Nazneen, a Bangladeshi girl, likes to hear the story of how she was left to her fate after birth: she was a premature baby, and her mother refused to take her to the hospital to be cured. Nazneen lived, and decided later on that fate would rule her life. Therefore, when her father wants to marry her to Chanu, an older man she does not find attractive, Nazneen has no mind to rebel: she will go to London, where Chanu is making a living…

A dutiful wife, Nazneen cleans up, cooks, washes and dusts, and mostly, she is bored. For a long time she cannot speak English, and her only social relations are Mrs. Islam, a woman whom Nazneen’s husband deems respectable but who is an usurer, and Razia, whom he finds unsuitable but who eventually becomes a good friend. Day after day, Nazneen has to listen to her husband’s pompous theories while watching him go from disillusion to disillusion in a London which does not hold any opportunity for him. Three times a mother, she loses a baby son before raising two young daughters who illustrate the gap between the two cultures they are brought up into…

After many years as a dutiful wife, Nazneen begins an affair with a younger man, a radical Muslim who brings her sewing work at home. Torn between passion and her certainty to be damned (Nazneen is a devout Muslim herself), Nazneen tries to reconcile her life as a wife and mother and the new experience that makes her feel alive for the first time. Throughout the 17 years we follow her in London, she corresponds with her younger sister Hasina, who never submitted to her own fate and flew home at a very young age to marry for love. Hasina, who subsequently knows many misfortunes, is Nazneen’s only link with life in Bangladesh…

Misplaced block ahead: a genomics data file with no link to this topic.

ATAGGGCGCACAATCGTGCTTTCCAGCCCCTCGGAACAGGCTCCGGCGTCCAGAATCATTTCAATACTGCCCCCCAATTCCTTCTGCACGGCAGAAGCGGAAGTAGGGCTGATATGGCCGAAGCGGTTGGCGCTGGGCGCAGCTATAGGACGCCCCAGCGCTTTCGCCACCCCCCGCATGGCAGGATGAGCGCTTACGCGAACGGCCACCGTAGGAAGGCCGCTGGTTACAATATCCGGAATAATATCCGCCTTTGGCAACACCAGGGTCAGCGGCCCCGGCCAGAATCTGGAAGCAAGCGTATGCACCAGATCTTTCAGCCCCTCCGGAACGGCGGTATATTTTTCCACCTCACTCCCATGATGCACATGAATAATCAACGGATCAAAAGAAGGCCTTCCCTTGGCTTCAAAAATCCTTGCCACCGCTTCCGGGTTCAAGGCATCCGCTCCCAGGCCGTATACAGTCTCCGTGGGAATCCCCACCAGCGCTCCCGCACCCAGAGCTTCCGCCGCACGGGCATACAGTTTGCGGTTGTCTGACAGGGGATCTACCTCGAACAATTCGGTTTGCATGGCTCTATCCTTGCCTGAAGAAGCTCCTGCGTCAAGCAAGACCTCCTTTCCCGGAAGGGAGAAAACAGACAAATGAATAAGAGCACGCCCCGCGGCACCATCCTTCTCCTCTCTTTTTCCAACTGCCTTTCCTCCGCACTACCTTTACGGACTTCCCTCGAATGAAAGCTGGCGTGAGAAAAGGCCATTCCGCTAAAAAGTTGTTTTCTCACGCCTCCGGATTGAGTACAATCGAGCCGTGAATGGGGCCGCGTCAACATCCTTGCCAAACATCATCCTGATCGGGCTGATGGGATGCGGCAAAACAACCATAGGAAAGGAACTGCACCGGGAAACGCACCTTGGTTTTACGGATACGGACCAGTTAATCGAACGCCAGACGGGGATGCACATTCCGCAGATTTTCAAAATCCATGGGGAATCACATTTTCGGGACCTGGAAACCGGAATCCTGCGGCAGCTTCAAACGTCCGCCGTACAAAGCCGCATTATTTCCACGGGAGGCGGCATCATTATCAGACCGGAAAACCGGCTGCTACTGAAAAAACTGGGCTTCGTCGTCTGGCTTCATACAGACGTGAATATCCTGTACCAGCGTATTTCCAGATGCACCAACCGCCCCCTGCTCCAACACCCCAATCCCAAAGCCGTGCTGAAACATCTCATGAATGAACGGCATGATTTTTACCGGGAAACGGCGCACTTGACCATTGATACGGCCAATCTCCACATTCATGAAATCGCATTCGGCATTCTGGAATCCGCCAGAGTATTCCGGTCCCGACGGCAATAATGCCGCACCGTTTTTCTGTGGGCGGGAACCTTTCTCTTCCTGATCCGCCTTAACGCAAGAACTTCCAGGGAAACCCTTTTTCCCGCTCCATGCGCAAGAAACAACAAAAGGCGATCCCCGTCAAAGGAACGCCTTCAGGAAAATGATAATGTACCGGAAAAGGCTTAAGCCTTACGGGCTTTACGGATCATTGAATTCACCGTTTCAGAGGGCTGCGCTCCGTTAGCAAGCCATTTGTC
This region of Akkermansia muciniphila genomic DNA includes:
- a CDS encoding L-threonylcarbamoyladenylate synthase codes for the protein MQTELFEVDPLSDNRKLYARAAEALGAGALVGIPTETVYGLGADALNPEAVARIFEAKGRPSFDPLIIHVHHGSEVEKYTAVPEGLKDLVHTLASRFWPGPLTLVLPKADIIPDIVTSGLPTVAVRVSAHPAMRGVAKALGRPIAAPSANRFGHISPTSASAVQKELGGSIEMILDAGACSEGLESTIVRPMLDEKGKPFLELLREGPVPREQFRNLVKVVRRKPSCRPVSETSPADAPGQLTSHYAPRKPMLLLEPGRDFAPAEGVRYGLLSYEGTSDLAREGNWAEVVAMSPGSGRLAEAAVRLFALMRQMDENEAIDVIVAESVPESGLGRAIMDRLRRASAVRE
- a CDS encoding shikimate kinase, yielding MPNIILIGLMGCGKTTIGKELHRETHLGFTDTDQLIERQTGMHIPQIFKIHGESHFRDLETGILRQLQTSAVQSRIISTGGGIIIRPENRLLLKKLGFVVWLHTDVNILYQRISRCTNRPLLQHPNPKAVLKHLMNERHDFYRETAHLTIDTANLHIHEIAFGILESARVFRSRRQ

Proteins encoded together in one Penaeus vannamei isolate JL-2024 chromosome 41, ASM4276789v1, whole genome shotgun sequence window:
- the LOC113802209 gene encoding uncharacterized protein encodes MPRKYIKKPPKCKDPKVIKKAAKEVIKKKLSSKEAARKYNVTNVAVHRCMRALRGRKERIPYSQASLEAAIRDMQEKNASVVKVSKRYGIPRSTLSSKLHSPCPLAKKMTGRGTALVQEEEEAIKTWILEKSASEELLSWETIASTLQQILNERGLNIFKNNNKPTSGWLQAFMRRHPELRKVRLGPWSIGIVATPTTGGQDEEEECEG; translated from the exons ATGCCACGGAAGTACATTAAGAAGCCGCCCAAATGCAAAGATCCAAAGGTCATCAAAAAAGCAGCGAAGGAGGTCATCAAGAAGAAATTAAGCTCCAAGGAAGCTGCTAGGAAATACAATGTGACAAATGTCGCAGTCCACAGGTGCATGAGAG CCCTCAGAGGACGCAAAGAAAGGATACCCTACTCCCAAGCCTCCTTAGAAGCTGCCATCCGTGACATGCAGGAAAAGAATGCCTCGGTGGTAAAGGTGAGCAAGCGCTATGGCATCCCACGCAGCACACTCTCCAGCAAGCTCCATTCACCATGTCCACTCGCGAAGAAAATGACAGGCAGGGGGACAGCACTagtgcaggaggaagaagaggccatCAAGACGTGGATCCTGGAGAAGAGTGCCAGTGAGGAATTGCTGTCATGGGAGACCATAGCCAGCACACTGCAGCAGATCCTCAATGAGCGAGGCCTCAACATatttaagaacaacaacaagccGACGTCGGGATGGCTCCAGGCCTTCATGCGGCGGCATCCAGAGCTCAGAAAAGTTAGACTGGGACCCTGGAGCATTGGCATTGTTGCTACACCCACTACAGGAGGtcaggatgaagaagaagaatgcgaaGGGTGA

For several reasons I did not enjoy Brick Lane. I found the story very dull and disliked the characters, mainly the main character, Nazneen. It seemed to me that Monica Ali aimed to rewrite Flaubert’s Madame Bovary, Chanu’s personality reminding a lot of the character of Charles Bovary. I found Ali’s irregular writing and her sometimes confusing insertions of flashbacks or dreams very tedious. To emphasize the sister’s lack of education, Ali wrote her letter with bad English grammar, which makes no sense since this correspondence is supposed to be written in Bengali anyway. It just made going through the letters a very irritating moment, and sometimes I just gave up making sense of some of the sentences. Brick Lane reminds me why I generally avoid very hyped books: they are often (but not always…) disappointing. Brick Lane tries very hard to pass itself for good literature, but it most certainly isn’t…

Rating: 2/5